Chapter One: Laying Plans
Sun Tsu said: The art of war is of vital importance to the State.
It is a matter of life and death, a road either to safety or to ruin. Hence it is a subject of inquiry which can on no account be neglected.
The art of war, then, is governed by five constant factors, to be taken into account in one’s deliberations, when seeking to determine the conditions obtaining in the field.
(1) The Moral Law;
(4) The Commander;
(5) Method and Discipline.
The Moral Law causes the people to be in complete accord with their ruler, so that they will follow him regardless of their lives, undismayed by any danger.
Heaven signifies night and day, cold and heat, times and seasons.
Earth compromises distances, great and small, open ground and narrow passes; the chances of life and death.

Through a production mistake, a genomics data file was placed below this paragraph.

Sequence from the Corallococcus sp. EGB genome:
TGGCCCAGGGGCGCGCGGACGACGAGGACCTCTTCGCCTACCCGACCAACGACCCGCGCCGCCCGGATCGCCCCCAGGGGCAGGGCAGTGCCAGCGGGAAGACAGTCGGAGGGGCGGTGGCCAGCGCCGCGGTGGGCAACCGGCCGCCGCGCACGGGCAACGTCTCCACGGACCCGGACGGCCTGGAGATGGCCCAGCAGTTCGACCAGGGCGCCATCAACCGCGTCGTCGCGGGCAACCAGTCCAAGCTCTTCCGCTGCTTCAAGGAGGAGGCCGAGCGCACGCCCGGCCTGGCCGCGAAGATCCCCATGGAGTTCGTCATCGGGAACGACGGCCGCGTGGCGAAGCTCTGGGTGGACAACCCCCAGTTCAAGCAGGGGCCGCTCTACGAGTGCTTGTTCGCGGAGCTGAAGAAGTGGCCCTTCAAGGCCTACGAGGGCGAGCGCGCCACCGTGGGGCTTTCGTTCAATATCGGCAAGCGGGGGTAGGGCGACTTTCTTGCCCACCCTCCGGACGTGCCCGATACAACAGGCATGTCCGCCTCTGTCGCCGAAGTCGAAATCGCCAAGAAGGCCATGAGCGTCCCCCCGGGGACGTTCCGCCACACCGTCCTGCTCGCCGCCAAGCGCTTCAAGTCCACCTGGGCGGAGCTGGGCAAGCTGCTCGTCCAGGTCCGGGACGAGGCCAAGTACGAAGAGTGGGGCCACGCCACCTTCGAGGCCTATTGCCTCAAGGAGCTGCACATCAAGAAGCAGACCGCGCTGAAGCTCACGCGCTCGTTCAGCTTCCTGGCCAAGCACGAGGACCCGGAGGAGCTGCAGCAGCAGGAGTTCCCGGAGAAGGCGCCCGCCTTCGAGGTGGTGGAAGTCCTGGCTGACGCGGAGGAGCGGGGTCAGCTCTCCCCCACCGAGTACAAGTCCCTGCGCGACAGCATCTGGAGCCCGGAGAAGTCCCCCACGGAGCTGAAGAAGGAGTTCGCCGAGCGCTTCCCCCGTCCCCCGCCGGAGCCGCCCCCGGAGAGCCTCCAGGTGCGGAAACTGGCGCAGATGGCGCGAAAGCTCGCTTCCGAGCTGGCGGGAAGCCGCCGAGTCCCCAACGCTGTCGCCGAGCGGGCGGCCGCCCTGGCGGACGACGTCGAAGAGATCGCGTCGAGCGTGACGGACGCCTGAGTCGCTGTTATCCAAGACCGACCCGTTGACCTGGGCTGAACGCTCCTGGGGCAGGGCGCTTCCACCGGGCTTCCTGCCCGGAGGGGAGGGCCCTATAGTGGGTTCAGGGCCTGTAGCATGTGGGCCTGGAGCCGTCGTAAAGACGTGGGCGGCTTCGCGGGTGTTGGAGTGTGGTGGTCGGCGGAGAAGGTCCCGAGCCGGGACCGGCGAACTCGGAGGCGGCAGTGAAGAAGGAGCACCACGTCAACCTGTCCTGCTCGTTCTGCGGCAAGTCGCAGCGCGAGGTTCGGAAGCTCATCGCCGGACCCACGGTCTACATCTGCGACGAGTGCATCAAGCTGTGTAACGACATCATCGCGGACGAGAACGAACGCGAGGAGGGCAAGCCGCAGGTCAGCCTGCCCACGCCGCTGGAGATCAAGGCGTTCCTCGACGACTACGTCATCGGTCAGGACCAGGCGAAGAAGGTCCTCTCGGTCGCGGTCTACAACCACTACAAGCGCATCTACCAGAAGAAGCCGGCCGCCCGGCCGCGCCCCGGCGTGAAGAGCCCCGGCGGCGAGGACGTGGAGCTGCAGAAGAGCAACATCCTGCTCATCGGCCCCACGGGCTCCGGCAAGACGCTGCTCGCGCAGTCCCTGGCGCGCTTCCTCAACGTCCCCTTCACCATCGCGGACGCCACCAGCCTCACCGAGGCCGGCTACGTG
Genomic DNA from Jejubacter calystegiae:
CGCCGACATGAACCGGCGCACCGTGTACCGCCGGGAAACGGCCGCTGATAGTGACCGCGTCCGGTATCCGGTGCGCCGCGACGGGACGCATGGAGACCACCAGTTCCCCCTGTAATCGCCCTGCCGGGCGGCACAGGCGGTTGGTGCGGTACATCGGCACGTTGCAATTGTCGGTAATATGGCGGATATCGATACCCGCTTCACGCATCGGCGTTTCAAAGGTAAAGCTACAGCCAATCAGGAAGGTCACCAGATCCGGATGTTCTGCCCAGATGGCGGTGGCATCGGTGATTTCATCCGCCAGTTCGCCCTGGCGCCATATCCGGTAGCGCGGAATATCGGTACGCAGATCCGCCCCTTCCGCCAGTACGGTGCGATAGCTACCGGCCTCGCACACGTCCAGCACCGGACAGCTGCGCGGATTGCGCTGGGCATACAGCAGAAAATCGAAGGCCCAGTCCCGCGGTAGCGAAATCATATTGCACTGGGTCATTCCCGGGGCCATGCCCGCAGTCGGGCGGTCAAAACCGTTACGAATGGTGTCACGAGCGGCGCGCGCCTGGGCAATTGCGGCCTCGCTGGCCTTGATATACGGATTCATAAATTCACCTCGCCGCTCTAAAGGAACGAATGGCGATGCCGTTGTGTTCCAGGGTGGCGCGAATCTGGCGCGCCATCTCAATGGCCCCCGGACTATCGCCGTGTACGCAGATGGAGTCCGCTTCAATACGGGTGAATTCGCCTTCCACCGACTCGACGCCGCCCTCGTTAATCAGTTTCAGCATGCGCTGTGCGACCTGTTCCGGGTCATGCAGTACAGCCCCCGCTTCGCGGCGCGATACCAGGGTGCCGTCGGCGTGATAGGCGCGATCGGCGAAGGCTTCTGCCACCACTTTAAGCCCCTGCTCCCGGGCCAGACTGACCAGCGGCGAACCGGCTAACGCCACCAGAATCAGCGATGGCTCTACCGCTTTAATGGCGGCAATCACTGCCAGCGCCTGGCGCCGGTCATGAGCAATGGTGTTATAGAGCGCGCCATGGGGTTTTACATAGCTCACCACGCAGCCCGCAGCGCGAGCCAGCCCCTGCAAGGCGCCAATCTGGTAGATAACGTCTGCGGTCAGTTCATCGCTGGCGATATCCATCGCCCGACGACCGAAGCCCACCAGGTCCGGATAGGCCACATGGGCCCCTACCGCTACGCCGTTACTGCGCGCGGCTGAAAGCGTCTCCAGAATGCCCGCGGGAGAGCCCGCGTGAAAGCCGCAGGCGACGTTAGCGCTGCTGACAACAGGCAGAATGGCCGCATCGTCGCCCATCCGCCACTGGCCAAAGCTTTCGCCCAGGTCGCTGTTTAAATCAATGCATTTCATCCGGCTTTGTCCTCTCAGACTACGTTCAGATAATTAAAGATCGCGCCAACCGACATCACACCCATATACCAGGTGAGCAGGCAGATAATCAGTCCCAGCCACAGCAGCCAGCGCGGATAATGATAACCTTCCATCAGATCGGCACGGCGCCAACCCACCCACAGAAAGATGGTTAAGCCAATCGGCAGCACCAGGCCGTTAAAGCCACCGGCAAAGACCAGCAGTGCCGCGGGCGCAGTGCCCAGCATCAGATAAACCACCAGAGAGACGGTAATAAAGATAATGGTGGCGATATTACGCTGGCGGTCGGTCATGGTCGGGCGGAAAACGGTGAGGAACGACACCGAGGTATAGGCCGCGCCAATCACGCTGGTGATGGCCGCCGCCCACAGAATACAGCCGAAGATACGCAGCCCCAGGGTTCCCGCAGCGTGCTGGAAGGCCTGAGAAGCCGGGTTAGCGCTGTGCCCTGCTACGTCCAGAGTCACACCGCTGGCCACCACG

The Commander stands for the virtues of wisdom, sincerity, benevolence, courage and strictness.
By Method and Discipline are to be understood the marshaling of the army in its proper subdivisions, the graduations of rank among the officers, the maintenance of roads by which supplies may reach the army, and the control of military expenditure.
The five heads should be familiar to every general: he who knows them will be victorious; he who knows them not will fail.